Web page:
Plastic Surgery: Secrets you should know

Leading plastic surgeon addresses common myths

Norman Waterhouse, a leading London-based consultant plastic surgeon and former President of the British Association of Plastic Surgeons (BAAPS) addresses some of the most popular plastic surgery misconceptions.

According to Norman Waterhouse: “With the growing popularity of cosmetic treatments, people sometimes forget that plastic surgery is actually ‘surgery’ — and unfortunately there are certain risks and truths that some practitioners won’t tell you. The following addresses some of the more common issues I encounter daily in my practice.”

  • Scarless surgery does not exist. Modern plastic surgery means that we are able to place scars in very discrete skin folds and minimise them following the use of endoscopic techniques. However all surgery involves scars and the scars themselves are permanent.
  • Liposuction cannot get rid of cellulite. Indeed it is possible that although making you slimmer, pre-existing cellulite may look worse after liposuction. For the right person, liposuction can give sensational results in terms of improving body contour and removing areas of problem fat. However excessive liposuction or ‘liposculpture’ to inappropriate areas may often produce lumpy, uneven results.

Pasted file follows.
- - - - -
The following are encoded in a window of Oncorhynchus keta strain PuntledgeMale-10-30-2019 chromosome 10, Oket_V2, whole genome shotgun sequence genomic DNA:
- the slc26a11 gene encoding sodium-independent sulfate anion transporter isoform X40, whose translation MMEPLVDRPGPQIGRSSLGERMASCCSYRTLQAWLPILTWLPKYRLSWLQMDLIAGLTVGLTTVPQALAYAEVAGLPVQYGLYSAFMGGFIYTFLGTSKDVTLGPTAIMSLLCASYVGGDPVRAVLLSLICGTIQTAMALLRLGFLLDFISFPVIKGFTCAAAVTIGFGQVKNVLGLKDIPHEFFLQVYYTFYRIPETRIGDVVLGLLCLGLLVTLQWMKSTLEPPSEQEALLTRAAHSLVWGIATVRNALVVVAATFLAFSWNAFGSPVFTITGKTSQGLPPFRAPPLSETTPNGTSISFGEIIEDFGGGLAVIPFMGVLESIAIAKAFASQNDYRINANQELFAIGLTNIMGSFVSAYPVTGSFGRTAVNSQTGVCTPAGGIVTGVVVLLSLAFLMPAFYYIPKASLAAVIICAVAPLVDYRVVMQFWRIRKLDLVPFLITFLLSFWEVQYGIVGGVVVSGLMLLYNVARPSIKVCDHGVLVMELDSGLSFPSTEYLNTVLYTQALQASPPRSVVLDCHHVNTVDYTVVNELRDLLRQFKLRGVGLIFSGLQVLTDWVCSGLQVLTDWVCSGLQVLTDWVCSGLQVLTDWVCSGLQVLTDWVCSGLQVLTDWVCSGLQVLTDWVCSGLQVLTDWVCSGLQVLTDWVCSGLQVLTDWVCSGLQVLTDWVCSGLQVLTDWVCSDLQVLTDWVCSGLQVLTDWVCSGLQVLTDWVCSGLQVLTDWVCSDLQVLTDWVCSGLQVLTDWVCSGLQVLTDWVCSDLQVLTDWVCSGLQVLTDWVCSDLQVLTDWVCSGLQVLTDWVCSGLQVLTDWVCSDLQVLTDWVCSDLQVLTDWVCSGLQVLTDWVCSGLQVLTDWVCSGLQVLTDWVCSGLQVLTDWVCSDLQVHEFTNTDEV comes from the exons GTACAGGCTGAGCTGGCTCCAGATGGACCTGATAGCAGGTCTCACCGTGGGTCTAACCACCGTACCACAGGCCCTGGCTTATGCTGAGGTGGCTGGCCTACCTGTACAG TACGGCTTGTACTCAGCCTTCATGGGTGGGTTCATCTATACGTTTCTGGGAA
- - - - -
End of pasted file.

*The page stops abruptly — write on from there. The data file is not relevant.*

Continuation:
• Surgery always involves down-time. Many patients think they can have a face-lift and go out to dinner the next day. All procedures require some recovery time, some just a few days off work, others, such as breast augmentation, require 1–2 weeks. There is a lot of marketing for ‘minimal’ or ‘lunch-time’ surgery — but very often the effects are gone by tea-time! The more minimal the procedure, the more minimal the results, so factor in your recuperation time.
  • You get what you pay for. There’s no such thing as a ‘cheap deal’, when it comes to plastic surgery. Practitioners who charge a lot less for the same procedure are usually less qualified or experienced than one who will charge more. Beware of financial inducements, such as loans or two-for-one offers. Frequently cheap deals will involve surgery in an inappropriate or poorly equipped hospital and the savings may reflect poor aftercare.
  • Beware of docs who advertise. Generally, good plastic surgeons don’t need to advertise. Beware the glossy advertorials in magazines or national newspapers — and be especially wary of the overseas practitioner offering to come and distribute their expertise throughout the UK. One has to wonder why such a successful high profile doctor is not busy enough in their own country? It is always worth researching these individuals to establish their background experience and qualifications.

For more information call 020 7636 4073.

The Aesthetic Surgeons
Norman Waterhouse | Richard Young | Duncan Atherton

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